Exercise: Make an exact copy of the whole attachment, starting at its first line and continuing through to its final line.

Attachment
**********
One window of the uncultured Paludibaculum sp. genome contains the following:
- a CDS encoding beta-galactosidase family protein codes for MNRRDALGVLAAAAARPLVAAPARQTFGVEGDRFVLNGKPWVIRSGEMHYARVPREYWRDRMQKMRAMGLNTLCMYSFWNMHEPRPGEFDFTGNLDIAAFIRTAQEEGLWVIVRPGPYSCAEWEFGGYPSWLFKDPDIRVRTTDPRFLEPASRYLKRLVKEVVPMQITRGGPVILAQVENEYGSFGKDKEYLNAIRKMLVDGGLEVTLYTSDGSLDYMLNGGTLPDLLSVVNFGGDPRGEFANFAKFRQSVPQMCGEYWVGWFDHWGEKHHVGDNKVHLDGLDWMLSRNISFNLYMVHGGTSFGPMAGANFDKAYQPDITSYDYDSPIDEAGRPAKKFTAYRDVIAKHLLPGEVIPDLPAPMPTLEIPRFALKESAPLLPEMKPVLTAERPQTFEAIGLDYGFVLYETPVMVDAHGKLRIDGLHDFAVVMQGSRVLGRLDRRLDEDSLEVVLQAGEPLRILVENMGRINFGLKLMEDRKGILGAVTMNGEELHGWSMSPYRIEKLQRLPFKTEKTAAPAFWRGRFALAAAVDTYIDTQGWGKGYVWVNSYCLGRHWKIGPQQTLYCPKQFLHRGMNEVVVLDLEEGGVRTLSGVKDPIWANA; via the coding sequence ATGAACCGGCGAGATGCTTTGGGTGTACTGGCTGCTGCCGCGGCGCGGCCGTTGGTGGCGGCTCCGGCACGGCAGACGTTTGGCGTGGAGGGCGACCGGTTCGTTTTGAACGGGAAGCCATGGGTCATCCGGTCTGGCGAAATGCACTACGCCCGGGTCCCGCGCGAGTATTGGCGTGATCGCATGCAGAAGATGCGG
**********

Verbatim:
One window of the uncultured Paludibaculum sp. genome contains the following:
- a CDS encoding beta-galactosidase family protein codes for MNRRDALGVLAAAAARPLVAAPARQTFGVEGDRFVLNGKPWVIRSGEMHYARVPREYWRDRMQKMRAMGLNTLCMYSFWNMHEPRPGEFDFTGNLDIAAFIRTAQEEGLWVIVRPGPYSCAEWEFGGYPSWLFKDPDIRVRTTDPRFLEPASRYLKRLVKEVVPMQITRGGPVILAQVENEYGSFGKDKEYLNAIRKMLVDGGLEVTLYTSDGSLDYMLNGGTLPDLLSVVNFGGDPRGEFANFAKFRQSVPQMCGEYWVGWFDHWGEKHHVGDNKVHLDGLDWMLSRNISFNLYMVHGGTSFGPMAGANFDKAYQPDITSYDYDSPIDEAGRPAKKFTAYRDVIAKHLLPGEVIPDLPAPMPTLEIPRFALKESAPLLPEMKPVLTAERPQTFEAIGLDYGFVLYETPVMVDAHGKLRIDGLHDFAVVMQGSRVLGRLDRRLDEDSLEVVLQAGEPLRILVENMGRINFGLKLMEDRKGILGAVTMNGEELHGWSMSPYRIEKLQRLPFKTEKTAAPAFWRGRFALAAAVDTYIDTQGWGKGYVWVNSYCLGRHWKIGPQQTLYCPKQFLHRGMNEVVVLDLEEGGVRTLSGVKDPIWANA; via the coding sequence ATGAACCGGCGAGATGCTTTGGGTGTACTGGCTGCTGCCGCGGCGCGGCCGTTGGTGGCGGCTCCGGCACGGCAGACGTTTGGCGTGGAGGGCGACCGGTTCGTTTTGAACGGGAAGCCATGGGTCATCCGGTCTGGCGAAATGCACTACGCCCGGGTCCCGCGCGAGTATTGGCGTGATCGCATGCAGAAGATGCGG